Delaugère & Clayette
In the middle of the 19th century Jean-Pierre Delaugère established a carriage making business in Orléans. His son Emile and nephew Félix began making motor tricycles and quadricycles in 1898 and unusually these had engines also made by the duo, whilst the vehicles were sold using the name Romain, perhaps reflecting the city's early history. Delaugère cars of two and four-cylinders followed, these being modelled on the design of the contemporary Panhard-Levassor and were equally substantial, the 24hp model having a 6.3-litre engine. Maurice Clayette an engineer from Meung-sur-Loire joined the firm in 1903 and the following year the cars took the name Delaugère & Clayette.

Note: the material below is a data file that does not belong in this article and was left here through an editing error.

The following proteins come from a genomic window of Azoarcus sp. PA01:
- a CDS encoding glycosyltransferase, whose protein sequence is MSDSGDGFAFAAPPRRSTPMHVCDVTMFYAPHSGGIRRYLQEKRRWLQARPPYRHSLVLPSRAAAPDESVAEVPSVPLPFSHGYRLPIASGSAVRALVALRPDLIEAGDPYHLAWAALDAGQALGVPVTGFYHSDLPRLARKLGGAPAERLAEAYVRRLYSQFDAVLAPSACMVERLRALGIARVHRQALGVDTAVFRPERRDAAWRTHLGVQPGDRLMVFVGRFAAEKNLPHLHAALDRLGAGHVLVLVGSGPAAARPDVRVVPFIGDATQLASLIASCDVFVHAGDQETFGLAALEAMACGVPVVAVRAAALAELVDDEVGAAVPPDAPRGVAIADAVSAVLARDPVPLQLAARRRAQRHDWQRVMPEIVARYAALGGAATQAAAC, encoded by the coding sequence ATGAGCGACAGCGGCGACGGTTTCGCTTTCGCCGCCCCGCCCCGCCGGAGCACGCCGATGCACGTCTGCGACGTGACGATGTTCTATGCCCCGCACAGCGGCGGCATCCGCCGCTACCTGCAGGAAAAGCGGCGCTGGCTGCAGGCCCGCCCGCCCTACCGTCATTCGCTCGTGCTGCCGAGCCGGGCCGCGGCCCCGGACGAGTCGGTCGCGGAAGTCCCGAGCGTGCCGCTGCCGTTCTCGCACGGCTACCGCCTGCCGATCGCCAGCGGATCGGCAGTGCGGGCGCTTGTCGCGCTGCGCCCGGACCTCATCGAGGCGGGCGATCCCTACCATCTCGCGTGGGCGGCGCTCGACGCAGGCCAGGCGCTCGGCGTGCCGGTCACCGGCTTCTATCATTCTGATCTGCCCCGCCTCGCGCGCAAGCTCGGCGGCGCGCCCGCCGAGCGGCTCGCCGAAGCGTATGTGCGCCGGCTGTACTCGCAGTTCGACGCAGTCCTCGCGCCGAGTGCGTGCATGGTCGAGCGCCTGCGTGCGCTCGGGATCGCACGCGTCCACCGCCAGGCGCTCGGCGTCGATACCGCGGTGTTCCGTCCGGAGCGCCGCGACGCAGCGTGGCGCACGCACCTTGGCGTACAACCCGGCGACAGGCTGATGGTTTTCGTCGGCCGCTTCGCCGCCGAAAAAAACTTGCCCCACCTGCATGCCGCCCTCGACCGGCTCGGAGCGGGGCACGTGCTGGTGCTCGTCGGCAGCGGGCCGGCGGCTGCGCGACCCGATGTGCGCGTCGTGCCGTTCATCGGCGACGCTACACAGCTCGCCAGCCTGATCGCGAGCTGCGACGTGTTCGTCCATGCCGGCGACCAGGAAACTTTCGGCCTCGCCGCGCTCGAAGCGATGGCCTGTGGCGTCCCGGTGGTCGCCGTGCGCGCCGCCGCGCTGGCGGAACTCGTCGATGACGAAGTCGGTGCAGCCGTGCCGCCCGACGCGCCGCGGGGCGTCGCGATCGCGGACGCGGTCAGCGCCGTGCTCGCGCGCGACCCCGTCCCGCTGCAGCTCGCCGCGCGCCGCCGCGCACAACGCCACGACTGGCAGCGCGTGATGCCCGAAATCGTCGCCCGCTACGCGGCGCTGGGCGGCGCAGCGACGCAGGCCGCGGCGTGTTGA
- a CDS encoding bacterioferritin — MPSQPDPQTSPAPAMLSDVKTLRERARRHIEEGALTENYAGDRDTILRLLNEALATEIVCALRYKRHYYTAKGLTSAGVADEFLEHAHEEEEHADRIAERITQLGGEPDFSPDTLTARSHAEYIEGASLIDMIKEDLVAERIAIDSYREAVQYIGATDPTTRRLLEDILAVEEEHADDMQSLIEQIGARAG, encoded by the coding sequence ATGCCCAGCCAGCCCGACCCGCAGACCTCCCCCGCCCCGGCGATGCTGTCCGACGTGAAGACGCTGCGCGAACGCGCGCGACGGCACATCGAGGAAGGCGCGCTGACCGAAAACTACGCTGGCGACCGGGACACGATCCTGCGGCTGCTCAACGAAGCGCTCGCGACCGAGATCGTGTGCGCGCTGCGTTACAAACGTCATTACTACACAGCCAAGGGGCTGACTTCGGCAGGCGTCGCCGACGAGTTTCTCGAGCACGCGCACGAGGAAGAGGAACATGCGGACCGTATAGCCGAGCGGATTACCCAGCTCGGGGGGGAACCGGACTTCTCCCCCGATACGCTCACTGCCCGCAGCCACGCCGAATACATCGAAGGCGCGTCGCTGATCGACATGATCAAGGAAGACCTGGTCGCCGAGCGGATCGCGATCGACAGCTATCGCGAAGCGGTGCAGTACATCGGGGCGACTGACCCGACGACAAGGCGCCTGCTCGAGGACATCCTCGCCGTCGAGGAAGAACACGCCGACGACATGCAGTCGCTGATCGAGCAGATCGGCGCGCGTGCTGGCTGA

Although some cars were exported most were sold within the Orléanais region and they were rarely reported upon in the French motoring press. Delaugère & Clayette succumbed to mass-produced competition from the likes of Citroën and Renault in the 1920s and Panhard bought the factory.